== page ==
https://www.nytimes.com/2021/01/15/nyregion/nj-vaccine-smokers-covid.html

. . .The C.D.C. includes smoking on a list of medical conditions that it recommends be prioritized in state vaccination programs because of the higher risk of serious complications from Covid-19. But to date, only one other state, Mississippi, appears to have authorized vaccinations for people younger than 65 based solely on the criterion that they smoke cigarettes.

Yea Bro .. I am way past trying to understand .....

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EU is considering 'vaccine passports' under pressure from countries like Portugal and Greece that depend on tourism. I think it's a good idea. Absolutely no reason why someone who has been vaccinated should be prohibited from travelling.

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4 minutes ago, dcfc2007 said:

Absolutely no reason why someone who has been vaccinated should be prohibited from travelling.

So has it now been determined that a vaccinated person cannot carry and pass on the virus? 

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11 hours ago, boydeste said:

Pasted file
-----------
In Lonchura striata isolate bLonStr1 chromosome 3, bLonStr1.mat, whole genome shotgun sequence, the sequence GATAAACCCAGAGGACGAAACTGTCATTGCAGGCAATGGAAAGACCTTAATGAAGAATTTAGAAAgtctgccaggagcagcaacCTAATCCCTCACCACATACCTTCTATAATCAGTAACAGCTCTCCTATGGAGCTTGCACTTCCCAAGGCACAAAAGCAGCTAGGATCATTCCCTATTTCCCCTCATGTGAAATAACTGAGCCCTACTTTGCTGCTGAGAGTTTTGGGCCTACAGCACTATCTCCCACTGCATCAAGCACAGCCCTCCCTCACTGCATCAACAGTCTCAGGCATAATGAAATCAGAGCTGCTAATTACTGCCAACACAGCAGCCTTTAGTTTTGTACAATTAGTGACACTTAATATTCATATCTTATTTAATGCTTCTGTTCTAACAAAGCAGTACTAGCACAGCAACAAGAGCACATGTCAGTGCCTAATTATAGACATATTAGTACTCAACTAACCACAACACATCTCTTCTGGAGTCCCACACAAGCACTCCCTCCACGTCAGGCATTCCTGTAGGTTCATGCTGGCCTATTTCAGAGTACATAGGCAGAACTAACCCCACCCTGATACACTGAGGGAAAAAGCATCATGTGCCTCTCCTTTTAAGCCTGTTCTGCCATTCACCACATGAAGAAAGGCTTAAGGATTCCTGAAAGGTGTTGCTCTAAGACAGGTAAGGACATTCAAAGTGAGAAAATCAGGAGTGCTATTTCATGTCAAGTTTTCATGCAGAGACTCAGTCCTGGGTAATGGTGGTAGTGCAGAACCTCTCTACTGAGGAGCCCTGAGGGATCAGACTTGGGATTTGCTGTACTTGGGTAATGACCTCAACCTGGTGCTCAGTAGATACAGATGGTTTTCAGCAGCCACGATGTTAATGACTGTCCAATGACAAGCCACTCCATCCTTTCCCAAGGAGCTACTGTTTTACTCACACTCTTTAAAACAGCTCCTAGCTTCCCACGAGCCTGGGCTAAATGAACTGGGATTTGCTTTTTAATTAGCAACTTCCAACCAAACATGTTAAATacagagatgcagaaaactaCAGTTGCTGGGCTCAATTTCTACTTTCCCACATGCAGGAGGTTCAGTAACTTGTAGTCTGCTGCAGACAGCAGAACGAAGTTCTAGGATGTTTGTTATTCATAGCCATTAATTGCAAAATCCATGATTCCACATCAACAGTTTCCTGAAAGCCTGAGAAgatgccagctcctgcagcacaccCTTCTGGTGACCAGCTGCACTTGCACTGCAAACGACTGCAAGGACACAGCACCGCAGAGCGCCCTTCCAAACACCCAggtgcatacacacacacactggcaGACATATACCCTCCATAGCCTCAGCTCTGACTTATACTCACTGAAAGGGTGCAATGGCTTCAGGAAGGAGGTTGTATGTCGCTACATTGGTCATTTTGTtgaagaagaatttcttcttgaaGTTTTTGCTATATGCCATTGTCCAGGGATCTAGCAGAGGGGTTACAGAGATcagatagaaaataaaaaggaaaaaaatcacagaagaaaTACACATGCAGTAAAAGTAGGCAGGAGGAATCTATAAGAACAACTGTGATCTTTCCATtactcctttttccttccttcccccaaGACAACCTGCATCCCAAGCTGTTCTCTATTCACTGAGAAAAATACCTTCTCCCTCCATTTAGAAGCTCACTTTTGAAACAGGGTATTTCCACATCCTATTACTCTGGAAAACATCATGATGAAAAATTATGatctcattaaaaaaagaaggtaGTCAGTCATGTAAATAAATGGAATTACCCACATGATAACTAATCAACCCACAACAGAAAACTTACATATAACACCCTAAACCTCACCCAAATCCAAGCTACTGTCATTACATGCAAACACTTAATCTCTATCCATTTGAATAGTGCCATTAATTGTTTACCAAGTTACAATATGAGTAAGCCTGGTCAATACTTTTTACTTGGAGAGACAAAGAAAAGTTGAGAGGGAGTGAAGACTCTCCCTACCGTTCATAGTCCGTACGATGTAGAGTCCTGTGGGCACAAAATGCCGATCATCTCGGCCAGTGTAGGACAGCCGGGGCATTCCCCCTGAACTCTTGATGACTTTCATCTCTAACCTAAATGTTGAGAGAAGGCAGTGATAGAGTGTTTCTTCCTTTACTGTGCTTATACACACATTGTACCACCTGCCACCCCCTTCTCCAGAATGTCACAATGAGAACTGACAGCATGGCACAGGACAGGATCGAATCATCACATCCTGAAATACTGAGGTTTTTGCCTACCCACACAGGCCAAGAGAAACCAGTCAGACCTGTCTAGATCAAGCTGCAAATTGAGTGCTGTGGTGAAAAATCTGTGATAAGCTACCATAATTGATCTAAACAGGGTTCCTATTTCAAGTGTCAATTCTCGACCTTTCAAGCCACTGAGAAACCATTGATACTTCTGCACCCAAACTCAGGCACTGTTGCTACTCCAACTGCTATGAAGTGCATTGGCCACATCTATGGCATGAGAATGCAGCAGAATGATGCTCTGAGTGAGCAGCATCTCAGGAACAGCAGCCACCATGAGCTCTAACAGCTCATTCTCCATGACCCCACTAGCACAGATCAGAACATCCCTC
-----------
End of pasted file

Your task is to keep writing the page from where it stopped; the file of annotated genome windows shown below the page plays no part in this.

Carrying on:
Unfortunately soon to be a lost generation, both of my parents were of a similar ilk.

But blessed to have lived in a much better era.. 

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1 hour ago, Bazle said:

So has it now been determined that a vaccinated person cannot carry and pass on the virus? 

Nobody knows. We do know that the vaccines are very effective at preventing people from getting sick. The Greeks and the Portuguese and other tourist economies can't go another year without tourism, it will destroy more businesses and lives than the virus ever will. Allowing vaccinated people to travel is a sensible compromise that any right thinking individual would support.

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45 minutes ago, dcfc2007 said: